The catch is that while $200 billion is a lot of money in absolute terms, it’s actually a smallish amount in the context of an overall home loan marketplace that includes roughly $16 trillion in residential U.S. mortgage debt.

What does presidential history say?

Elections are held in November, so let’s look at how rates changed by comparing October, the month before the election, with December, the month following the election. Here are the monthly averages for 30-year, fixed-rate mortgages as reported by Freddie Mac for elections going back to 1972.

Election Mortgage Rate Movements
Election Year Winner Party October December Change
2016 Trump Republican 3.47% 4.20% +0.73%
2012 Obama Democrat 3.38% 3.35% -0.03%
2008 Obama Democrat 6.20% 5.29% -0.91%
2004 G.W. Bush Republican 5.72% 5.75% +0.03%
2000 G.W. Bush Republican 7.80% 7.38% -0.42%
1996 Clinton Democrat 7.92% 7.60% -0.32%
1992 Clinton Democrat 8.09% 8.21% +0.12%
1988 G. Bush Republican 10.30% 10.61% +0.31%
1984 Reagan Republican 14.13% 13.18% -0.95%
1980 Reagan Republican 13.79% 14.79% +1.00%
1976 Carter Democrat 9.22% 9.10% -0.12%
1972 Nixon Republican 7.42% 7.44% +0.02%

Looking at the chart, there are several conclusions. First, of the 12 presidential elections since 1972, rates rose six times and fell six times. The Reagan elections saw rates increase by a full point in one cycle and then decrease by nearly as much in the next cycle. The second Obama and second George W. Bush elections saw almost no rate movement at all, just .03 percent either way. Ditto for the 1972 Nixon election when rates rose just .02 percent.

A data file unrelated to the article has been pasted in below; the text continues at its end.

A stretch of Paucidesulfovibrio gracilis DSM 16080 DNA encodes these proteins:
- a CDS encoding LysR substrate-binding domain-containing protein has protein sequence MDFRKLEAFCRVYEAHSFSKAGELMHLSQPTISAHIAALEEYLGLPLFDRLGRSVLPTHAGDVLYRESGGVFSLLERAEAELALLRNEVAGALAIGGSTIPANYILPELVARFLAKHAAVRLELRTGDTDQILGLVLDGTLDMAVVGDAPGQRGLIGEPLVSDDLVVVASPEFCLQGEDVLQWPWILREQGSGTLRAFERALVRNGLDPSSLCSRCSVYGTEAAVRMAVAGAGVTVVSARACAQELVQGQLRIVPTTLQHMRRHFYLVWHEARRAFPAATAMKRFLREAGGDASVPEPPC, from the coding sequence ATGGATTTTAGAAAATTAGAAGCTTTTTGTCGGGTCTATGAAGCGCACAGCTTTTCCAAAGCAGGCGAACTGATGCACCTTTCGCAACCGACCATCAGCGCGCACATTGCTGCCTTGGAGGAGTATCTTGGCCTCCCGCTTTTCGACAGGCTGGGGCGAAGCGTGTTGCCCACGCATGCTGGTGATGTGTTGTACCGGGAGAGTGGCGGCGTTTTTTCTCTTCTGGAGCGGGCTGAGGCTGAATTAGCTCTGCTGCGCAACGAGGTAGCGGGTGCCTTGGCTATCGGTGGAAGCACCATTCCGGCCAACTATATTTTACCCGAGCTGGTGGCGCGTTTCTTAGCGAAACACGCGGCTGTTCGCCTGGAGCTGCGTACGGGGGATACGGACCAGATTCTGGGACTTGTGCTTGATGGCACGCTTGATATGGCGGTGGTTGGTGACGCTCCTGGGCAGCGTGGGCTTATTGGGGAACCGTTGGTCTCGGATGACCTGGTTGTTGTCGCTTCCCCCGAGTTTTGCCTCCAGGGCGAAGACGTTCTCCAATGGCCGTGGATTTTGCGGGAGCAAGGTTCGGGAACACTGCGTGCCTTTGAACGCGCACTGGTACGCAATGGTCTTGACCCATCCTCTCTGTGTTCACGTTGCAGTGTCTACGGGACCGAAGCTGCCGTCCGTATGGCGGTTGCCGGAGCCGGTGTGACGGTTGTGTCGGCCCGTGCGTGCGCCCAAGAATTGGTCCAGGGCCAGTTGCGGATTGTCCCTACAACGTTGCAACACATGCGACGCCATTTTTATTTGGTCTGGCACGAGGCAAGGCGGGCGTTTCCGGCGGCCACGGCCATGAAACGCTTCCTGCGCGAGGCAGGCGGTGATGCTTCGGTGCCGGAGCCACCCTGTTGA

Second, both parties saw rates rise and fall after election successes. Republicans won in five of the six elections when rates rose. Democrats won in four of the six elections when rates fell. However, rate changes of .02 percent and .03 percent are too small to have any practical meaning.

Third, the good news — the REALLY good news — is that December mortgage rates have gone down over time. They stood at 14.13 percent in 1984 and reached 3.47 percent in 2016, a decrease of 10.66 percentage points. Even better, for the week of Sept. 10, 2020 Freddie Mac reported that the average mortgage rate had reached a record low, just 2.86 percent.

Why don’t presidential elections produce bigger mortgage rate changes?

If presidential elections produced sure mortgage rate results, then voters might have an incentive to support one candidate or another. Savers would want higher rates while borrowers would favor lower interest levels. Endless TV ads would favor either Trump or Biden, or Biden or Trump, on the basis of past election results.

But rate results are not assured, and maybe such ambiguity is a good thing. We’ve set up our governing system in such a way that the ability of politicians to influence mortgage rates is fairly limited. Instead, the marketplace largely rules, and at the moment the marketplace is favoring rates at or near historic lows.

Finally, the Federal Reserve announced this week it will hold interest rates steady at near zero and indicated plans to keep them there for at least three more years, absent any big rise in inflation and while the economy continues its long recovery from the pandemic. That’s as much as a promise of low rates than anything pronounced by politicians of either party.